June 16, 2014

Historical Food Fortnightly: 1700s Mushroom Ketchup

1700s Ketchup Recipe. In the 1700s tomatoes were eaten infrequently, ketchup was made from walnuts or mushrooms! Click for the colonial recipe: http://worldturndupsidedown.blogspot.com/2014/06/historical-food-fortnightly-1700s.html | World Turn'd Upside Down

I'm very excited for challenge 2 of the Historical Food Fortnightly. It was so much fun seeing all of the delicious dishes from the first challenge. If you haven't seen them, there's an awesome facebook group where all of the photos are posted. 

The Challenge: Soups and Sauces June 15 - June 28
Soups, stews, sauces, gravies! Make a soup or a sauce from a historical recipe.

The Recipe:

Colonial Recipe Mushroom Ketchup

Mushroom ketchup was something I've been wanting to make for a long time. I love the fact that this was a common sauce so different from the ketchup we use today. In the early 1700s, ketchup was introduced to English explorers by the people of Singapore and Malaysia. Originally a sauce for fish, ketchup was made out of walnuts, oysters or mushrooms and was similar to soy sauce. The English expanded the use of the sauce and it became popular for fish and meat dishes. 

The Date/Year and Region: 1796 London

Historic Foodways

How Did You Make It:


- 16 oz Mushrooms, chopped
- Handful of Salt
- 5 Shallots, chopped in large pieces, stuck with cloves
- Small knot of Fresh Ginger, chopped
- 2 Garclic cloves, chopped
- Few pieces of Mace
- Bay Leaf


Clean mushrooms by wiping the tops with a cloth, rinsing them will dilute the ketchup. Place in a stewpan on low heat with the salt until there is a good deal of liquid, be sure to cover the pan. Remove from heat, let cool and strain the mushrooms using a cloth. Squeeze out the remaining juice. Put the juice back on the burner and add the shallots, garlic, mace, bay leaf, ginger  and boil the mixture for a minute and then turn down the heat and let simmer for 15 minutes. Drain again and bottle.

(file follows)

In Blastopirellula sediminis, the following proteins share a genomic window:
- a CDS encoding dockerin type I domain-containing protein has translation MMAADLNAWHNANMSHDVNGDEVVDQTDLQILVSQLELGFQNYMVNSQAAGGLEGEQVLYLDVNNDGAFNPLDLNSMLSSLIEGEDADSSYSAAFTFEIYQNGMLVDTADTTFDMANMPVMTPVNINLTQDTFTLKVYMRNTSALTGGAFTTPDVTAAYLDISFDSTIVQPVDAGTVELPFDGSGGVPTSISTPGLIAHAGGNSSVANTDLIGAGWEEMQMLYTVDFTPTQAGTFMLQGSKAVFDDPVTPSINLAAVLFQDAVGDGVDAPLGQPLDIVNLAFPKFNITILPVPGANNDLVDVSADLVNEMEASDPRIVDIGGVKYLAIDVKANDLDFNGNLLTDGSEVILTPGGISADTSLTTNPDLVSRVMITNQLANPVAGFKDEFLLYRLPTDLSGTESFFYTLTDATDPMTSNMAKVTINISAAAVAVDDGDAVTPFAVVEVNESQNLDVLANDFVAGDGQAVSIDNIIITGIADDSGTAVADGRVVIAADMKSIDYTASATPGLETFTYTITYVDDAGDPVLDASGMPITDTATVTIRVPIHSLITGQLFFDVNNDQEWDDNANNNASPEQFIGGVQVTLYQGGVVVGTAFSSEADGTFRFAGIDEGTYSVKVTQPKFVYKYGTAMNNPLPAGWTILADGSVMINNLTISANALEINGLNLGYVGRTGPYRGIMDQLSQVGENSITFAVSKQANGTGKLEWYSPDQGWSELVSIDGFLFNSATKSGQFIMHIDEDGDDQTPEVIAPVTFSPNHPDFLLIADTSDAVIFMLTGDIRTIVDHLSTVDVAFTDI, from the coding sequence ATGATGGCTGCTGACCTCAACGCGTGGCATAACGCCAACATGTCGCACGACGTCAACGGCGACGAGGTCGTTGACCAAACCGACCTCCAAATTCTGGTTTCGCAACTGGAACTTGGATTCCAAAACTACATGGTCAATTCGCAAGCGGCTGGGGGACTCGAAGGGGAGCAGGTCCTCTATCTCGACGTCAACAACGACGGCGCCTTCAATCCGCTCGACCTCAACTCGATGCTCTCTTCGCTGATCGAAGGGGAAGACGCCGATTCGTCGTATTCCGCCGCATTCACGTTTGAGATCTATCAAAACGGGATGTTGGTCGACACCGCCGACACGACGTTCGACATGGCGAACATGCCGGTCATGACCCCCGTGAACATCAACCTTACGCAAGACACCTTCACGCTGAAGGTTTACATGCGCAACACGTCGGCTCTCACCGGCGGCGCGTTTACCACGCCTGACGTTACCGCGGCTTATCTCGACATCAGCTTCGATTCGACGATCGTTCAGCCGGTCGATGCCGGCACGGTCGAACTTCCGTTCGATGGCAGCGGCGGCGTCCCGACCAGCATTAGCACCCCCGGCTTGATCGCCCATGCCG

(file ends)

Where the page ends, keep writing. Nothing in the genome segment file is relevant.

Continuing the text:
Time to Complete: 

About an hour. If I was to do this again I would let the mushrooms steep before cooking for a night or two like some other recipes suggest.  

Total Cost: About $8.00 but would have been much cheaper if I had had time to go to the produce market instead of the grocery store.

How Successful Was It?: This tasted much better than I thought it would. I'm actually confused as to why this went out of style. It's delicious. 

How Accurate Is It?:  Fairly accurate. I ended up just adding all of the ingredients at the beginning and stewed and strained them together. I also covered the pot although the instructions didn't specify so this may be thinner than intended, although when checked with other sources and recipes, it seems that mushroom ketchup was liquidy and mushroom gravy was thicker.

Colonial Recipe Mushroom Ketchup


  1. Very neat recipe and post. I have also read that ketchup has links to chutney from Indian Cuisine.

    1. Thanks! I can see that as the spices I've seen in most of the ketchup recipes are south Asian.

  2. Thanks for this post, Stephanie. It's interesting from a historical perspective and because I had no idea that ketchup besides tomato exists.

    1. Over here, there really is just tomato ketchup now. :)

  3. You know how much I'm a fan of mushrooms, but I do love garlic and ginger, and it does look pretty good. I might be persuaded to try it. :P

    Great job, as always. :)


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